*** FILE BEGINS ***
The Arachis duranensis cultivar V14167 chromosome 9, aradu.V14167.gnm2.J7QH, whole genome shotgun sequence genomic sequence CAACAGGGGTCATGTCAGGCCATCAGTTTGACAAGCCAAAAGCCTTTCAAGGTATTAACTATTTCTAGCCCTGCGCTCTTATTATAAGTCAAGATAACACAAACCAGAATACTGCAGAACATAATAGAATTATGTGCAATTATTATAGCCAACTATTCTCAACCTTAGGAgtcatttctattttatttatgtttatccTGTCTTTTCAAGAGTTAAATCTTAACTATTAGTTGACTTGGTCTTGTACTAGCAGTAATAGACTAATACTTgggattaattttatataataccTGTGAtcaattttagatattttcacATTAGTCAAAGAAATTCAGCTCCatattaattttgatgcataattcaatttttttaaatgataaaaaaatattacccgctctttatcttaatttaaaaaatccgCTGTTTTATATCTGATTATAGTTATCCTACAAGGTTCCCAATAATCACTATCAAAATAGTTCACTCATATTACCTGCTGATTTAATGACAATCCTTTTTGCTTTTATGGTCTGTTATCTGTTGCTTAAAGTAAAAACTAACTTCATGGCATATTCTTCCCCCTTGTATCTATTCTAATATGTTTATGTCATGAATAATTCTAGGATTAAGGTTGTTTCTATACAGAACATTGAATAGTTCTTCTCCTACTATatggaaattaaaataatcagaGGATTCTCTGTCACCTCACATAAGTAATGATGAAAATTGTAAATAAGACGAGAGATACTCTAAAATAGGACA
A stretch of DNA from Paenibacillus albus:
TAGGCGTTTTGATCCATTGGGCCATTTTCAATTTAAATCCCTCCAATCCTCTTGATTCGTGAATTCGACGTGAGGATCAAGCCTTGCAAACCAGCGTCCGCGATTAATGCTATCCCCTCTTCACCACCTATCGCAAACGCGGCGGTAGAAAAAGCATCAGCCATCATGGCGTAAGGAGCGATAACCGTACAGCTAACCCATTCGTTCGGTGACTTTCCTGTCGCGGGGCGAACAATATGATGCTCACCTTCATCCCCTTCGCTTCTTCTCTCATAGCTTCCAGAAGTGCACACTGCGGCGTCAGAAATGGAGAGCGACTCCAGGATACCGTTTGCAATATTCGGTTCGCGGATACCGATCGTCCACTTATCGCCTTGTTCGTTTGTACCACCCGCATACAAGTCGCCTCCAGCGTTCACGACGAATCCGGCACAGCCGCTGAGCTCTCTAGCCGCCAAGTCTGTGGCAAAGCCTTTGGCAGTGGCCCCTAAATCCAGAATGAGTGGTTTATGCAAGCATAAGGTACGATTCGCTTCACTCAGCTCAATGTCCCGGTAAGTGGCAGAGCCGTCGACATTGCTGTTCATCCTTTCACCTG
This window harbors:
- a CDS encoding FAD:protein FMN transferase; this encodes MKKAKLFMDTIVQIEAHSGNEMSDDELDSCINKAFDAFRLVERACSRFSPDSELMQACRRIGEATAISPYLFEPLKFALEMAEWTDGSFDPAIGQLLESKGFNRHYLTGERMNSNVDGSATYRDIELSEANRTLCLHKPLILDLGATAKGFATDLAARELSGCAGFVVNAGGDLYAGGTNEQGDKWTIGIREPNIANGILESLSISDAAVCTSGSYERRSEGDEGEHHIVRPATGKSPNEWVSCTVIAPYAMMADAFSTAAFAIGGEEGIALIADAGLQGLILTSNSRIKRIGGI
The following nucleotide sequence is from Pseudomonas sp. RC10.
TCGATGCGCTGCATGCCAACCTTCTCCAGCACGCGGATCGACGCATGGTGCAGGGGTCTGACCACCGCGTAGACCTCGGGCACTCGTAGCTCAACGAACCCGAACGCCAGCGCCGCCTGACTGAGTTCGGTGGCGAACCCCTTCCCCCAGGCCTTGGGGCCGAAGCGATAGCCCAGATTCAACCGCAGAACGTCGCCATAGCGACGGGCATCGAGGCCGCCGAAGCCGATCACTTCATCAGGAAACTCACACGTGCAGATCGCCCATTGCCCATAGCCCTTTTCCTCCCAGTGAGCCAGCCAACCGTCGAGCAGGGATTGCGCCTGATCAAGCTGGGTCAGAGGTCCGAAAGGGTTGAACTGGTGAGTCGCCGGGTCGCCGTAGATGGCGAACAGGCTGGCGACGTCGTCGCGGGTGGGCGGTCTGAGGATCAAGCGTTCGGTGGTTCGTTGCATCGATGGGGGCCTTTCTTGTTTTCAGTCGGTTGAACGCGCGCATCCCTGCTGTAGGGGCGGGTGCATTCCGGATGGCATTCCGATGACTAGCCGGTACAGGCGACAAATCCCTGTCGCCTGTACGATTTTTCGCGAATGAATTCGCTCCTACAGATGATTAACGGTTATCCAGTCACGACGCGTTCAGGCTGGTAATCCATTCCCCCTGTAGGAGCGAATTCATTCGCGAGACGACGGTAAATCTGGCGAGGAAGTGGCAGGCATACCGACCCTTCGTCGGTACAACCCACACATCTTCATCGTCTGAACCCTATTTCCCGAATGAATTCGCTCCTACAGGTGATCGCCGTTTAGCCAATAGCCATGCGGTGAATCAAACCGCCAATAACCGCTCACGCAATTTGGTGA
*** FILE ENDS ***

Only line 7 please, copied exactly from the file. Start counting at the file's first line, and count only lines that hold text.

TCGATGCGCTGCATGCCAACCTTCTCCAGCACGCGGATCGACGCATGGTGCAGGGGTCTGACCACCGCGTAGACCTCGGGCACTCGTAGCTCAACGAACCCGAACGCCAGCGCCGCCTGACTGAGTTCGGTGGCGAACCCCTTCCCCCAGGCCTTGGGGCCGAAGCGATAGCCCAGATTCAACCGCAGAACGTCGCCATAGCGACGGGCATCGAGGCCGCCGAAGCCGATCACTTCATCAGGAAACTCACACGTGCAGATCGCCCATTGCCCATAGCCCTTTTCCTCCCAGTGAGCCAGCCAACCGTCGAGCAGGGATTGCGCCTGATCAAGCTGGGTCAGAGGTCCGAAAGGGTTGAACTGGTGAGTCGCCGGGTCGCCGTAGATGGCGAACAGGCTGGCGACGTCGTCGCGGGTGGGCGGTCTGAGGATCAAGCGTTCGGTGGTTCGTTGCATCGATGGGGGCCTTTCTTGTTTTCAGTCGGTTGAACGCGCGCATCCCTGCTGTAGGGGCGGGTGCATTCCGGATGGCATTCCGATGACTAGCCGGTACAGGCGACAAATCCCTGTCGCCTGTACGATTTTTCGCGAATGAATTCGCTCCTACAGATGATTAACGGTTATCCAGTCACGACGCGTTCAGGCTGGTAATCCATTCCCCCTGTAGGAGCGAATTCATTCGCGAGACGACGGTAAATCTGGCGAGGAAGTGGCAGGCATACCGACCCTTCGTCGGTACAACCCACACATCTTCATCGTCTGAACCCTATTTCCCGAATGAATTCGCTCCTACAGGTGATCGCCGTTTAGCCAATAGCCATGCGGTGAATCAAACCGCCAATAACCGCTCACGCAATTTGGTGA